“Cabbagetown: 3 Women” — Coming Soon!

The Patch Works Art & History Center (The Patch Works) — in collaboration with the Cabbagetown Neighborhood Improvement Association (CNIA) and the Cabbagetown Initiative Community Development Corporation (CICDC) — revives Cabbagetown: 3 Women… an Oral History Play With Music, 41 years after its premiere at Atlanta’s Academy Theatre on May 21st, 1978.

PERFORMANCES
 FINAL DRESS REHEARSAL (Open to the Public): Thursday, September 12th, 8:00P
 Evenings
 OPENING NIGHT: Friday, September 13th, 8:00P
 Saturday, September 14th, 8:00P
 Friday, September 20th, 8:00P
 Saturday, September 21st, 8:00P
 Matinees
 Sunday, September 15th, 2:00P
 Sunday, September 22nd, 2:00P
WHERE
 Joyce Brookshire Amphitheater
 Cabbagetown Park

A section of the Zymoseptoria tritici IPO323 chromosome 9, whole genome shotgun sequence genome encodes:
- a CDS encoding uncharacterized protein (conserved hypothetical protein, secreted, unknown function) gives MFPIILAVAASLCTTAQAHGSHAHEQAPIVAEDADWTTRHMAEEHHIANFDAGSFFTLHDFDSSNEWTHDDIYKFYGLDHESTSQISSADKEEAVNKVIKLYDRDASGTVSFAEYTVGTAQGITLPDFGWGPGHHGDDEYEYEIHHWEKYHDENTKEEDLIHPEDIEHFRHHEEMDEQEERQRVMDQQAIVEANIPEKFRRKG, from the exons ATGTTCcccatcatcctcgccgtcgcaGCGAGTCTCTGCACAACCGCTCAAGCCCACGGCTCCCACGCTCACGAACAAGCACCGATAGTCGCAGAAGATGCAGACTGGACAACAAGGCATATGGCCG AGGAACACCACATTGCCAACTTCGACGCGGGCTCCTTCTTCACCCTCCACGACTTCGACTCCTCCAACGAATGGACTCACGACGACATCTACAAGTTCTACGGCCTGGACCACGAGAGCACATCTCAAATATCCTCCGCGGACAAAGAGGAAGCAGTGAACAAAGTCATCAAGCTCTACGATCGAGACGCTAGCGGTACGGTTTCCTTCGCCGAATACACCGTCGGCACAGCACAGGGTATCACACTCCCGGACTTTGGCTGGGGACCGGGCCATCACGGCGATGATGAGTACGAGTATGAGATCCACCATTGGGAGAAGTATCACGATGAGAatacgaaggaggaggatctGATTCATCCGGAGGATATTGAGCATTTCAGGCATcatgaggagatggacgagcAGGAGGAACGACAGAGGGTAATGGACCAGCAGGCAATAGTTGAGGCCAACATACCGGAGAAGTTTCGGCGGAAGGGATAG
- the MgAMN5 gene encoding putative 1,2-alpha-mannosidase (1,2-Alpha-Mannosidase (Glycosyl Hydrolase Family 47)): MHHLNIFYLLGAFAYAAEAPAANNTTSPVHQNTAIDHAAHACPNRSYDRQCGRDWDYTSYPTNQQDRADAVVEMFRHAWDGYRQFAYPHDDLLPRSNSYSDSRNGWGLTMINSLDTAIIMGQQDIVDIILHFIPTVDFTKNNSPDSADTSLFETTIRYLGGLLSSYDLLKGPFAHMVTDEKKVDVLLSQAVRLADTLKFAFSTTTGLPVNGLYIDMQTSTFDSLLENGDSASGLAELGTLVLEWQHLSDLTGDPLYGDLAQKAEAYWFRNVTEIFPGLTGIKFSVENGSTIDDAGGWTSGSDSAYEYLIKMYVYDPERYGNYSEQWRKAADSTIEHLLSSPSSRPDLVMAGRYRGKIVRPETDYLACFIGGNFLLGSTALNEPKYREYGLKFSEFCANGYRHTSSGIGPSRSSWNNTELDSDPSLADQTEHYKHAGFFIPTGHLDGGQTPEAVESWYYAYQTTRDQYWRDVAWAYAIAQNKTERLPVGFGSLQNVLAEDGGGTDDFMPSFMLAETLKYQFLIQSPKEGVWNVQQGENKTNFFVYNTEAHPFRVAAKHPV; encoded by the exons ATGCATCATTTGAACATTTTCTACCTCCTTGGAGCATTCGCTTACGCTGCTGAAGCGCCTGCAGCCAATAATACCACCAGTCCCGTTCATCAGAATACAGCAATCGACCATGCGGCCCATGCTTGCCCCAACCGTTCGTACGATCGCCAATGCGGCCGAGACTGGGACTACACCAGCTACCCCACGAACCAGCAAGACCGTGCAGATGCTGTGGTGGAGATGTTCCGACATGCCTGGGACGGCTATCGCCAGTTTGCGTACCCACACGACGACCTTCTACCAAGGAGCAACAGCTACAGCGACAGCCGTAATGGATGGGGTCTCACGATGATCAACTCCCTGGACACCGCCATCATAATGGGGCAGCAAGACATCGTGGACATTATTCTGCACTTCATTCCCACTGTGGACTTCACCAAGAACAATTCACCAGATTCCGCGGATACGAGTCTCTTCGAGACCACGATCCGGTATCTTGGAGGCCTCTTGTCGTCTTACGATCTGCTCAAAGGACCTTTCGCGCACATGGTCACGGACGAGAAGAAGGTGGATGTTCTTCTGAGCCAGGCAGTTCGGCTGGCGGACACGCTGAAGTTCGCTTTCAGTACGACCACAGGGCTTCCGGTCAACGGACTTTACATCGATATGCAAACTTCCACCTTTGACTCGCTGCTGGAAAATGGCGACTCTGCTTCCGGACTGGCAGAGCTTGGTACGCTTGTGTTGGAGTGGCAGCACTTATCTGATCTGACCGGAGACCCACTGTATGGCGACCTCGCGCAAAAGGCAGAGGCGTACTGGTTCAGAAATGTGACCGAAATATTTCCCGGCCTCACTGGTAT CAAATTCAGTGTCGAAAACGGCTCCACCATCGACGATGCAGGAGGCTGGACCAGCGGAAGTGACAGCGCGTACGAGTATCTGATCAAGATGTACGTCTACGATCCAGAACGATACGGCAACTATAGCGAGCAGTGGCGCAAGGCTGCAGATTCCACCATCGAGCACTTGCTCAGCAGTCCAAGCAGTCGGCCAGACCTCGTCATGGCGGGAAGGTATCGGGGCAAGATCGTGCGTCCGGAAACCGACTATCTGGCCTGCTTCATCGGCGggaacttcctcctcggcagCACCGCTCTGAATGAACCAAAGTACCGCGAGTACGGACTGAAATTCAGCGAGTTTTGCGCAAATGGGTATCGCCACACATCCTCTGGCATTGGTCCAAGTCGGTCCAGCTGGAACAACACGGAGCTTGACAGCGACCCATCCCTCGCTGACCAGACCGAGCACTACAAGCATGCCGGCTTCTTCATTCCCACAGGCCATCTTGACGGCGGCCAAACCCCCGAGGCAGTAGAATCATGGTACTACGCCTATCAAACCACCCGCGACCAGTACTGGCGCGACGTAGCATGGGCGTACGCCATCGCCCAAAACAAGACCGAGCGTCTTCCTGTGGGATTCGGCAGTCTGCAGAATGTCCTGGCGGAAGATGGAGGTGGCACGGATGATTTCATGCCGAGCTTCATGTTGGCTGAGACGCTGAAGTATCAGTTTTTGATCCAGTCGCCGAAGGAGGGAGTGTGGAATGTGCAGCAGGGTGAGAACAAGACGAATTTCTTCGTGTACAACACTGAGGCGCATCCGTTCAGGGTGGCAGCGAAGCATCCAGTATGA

170 Kirkwood Ave SE, Atlanta GA 30316

Performances are free and open to the public. There will be beverages and souvenir stands where attendees may purchase items.

Cabbagetown: 3 Women, an Oral History Play With Music was adapted by R. Cary Bynum from “actual dialogues originally compiled by the Patch, Inc., and published in Cabbagetown Families, Cabbagetown Food, edited by Pam Durban Porter.” The play profiles the lives of three women, who were long time residents of Cabbagetown: Lila Mae Brookshire (Joyce Brookshire’s mother), Effie Dodd Gray, and Beatrice “Aunt Beadie” Dalton. The original cast included Doris Bucher, Brenda Bynum, and Annette Coleman.

“Live music [was] movingly woven into the performance by Joyce Brookshire, accompanied by Fritz Rauschenberg, with songs she wrote about the families with whom she grew up, and originally were published in Foxfire Records premiere album, North Georgia Mountains.” (produced in 1977)

(Source: an Alliance Theatre program from the play’s performance on September 12, 1979)

This presentation is funded in part by a grant from the Community Foundation for Greater Atlanta.